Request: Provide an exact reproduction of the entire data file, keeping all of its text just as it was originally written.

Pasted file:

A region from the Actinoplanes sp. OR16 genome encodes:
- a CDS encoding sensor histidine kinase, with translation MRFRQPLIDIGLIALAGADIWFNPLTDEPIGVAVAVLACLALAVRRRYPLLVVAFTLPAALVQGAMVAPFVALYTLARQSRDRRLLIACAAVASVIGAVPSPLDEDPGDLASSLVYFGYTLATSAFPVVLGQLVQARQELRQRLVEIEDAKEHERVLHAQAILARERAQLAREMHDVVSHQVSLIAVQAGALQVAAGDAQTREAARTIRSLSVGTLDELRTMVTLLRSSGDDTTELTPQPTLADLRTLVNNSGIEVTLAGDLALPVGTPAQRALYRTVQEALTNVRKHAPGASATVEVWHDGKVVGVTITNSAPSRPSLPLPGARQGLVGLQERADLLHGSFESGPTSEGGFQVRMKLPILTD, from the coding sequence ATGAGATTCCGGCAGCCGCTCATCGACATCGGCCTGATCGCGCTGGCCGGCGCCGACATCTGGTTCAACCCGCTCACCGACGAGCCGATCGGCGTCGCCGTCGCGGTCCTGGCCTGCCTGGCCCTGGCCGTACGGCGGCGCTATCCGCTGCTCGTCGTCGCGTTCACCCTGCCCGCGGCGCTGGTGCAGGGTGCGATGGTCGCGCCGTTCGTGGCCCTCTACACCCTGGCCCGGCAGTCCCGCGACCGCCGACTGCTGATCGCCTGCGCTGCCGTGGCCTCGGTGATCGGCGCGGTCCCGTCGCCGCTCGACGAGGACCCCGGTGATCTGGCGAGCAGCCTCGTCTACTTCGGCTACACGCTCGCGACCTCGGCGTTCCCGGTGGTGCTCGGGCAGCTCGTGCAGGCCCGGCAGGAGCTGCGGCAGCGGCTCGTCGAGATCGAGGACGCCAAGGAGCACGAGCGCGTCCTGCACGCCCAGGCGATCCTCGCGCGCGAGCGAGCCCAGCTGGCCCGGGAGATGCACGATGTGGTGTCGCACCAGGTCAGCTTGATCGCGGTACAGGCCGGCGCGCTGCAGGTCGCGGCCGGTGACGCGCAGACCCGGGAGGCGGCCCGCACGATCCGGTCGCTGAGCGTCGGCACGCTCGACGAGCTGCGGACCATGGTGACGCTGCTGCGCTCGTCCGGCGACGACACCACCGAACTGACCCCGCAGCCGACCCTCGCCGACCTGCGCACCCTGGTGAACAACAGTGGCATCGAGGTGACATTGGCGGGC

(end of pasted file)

A region from the Actinoplanes sp. OR16 genome encodes:
- a CDS encoding sensor histidine kinase, with translation MRFRQPLIDIGLIALAGADIWFNPLTDEPIGVAVAVLACLALAVRRRYPLLVVAFTLPAALVQGAMVAPFVALYTLARQSRDRRLLIACAAVASVIGAVPSPLDEDPGDLASSLVYFGYTLATSAFPVVLGQLVQARQELRQRLVEIEDAKEHERVLHAQAILARERAQLAREMHDVVSHQVSLIAVQAGALQVAAGDAQTREAARTIRSLSVGTLDELRTMVTLLRSSGDDTTELTPQPTLADLRTLVNNSGIEVTLAGDLALPVGTPAQRALYRTVQEALTNVRKHAPGASATVEVWHDGKVVGVTITNSAPSRPSLPLPGARQGLVGLQERADLLHGSFESGPTSEGGFQVRMKLPILTD, from the coding sequence ATGAGATTCCGGCAGCCGCTCATCGACATCGGCCTGATCGCGCTGGCCGGCGCCGACATCTGGTTCAACCCGCTCACCGACGAGCCGATCGGCGTCGCCGTCGCGGTCCTGGCCTGCCTGGCCCTGGCCGTACGGCGGCGCTATCCGCTGCTCGTCGTCGCGTTCACCCTGCCCGCGGCGCTGGTGCAGGGTGCGATGGTCGCGCCGTTCGTGGCCCTCTACACCCTGGCCCGGCAGTCCCGCGACCGCCGACTGCTGATCGCCTGCGCTGCCGTGGCCTCGGTGATCGGCGCGGTCCCGTCGCCGCTCGACGAGGACCCCGGTGATCTGGCGAGCAGCCTCGTCTACTTCGGCTACACGCTCGCGACCTCGGCGTTCCCGGTGGTGCTCGGGCAGCTCGTGCAGGCCCGGCAGGAGCTGCGGCAGCGGCTCGTCGAGATCGAGGACGCCAAGGAGCACGAGCGCGTCCTGCACGCCCAGGCGATCCTCGCGCGCGAGCGAGCCCAGCTGGCCCGGGAGATGCACGATGTGGTGTCGCACCAGGTCAGCTTGATCGCGGTACAGGCCGGCGCGCTGCAGGTCGCGGCCGGTGACGCGCAGACCCGGGAGGCGGCCCGCACGATCCGGTCGCTGAGCGTCGGCACGCTCGACGAGCTGCGGACCATGGTGACGCTGCTGCGCTCGTCCGGCGACGACACCACCGAACTGACCCCGCAGCCGACCCTCGCCGACCTGCGCACCCTGGTGAACAACAGTGGCATCGAGGTGACATTGGCGGGC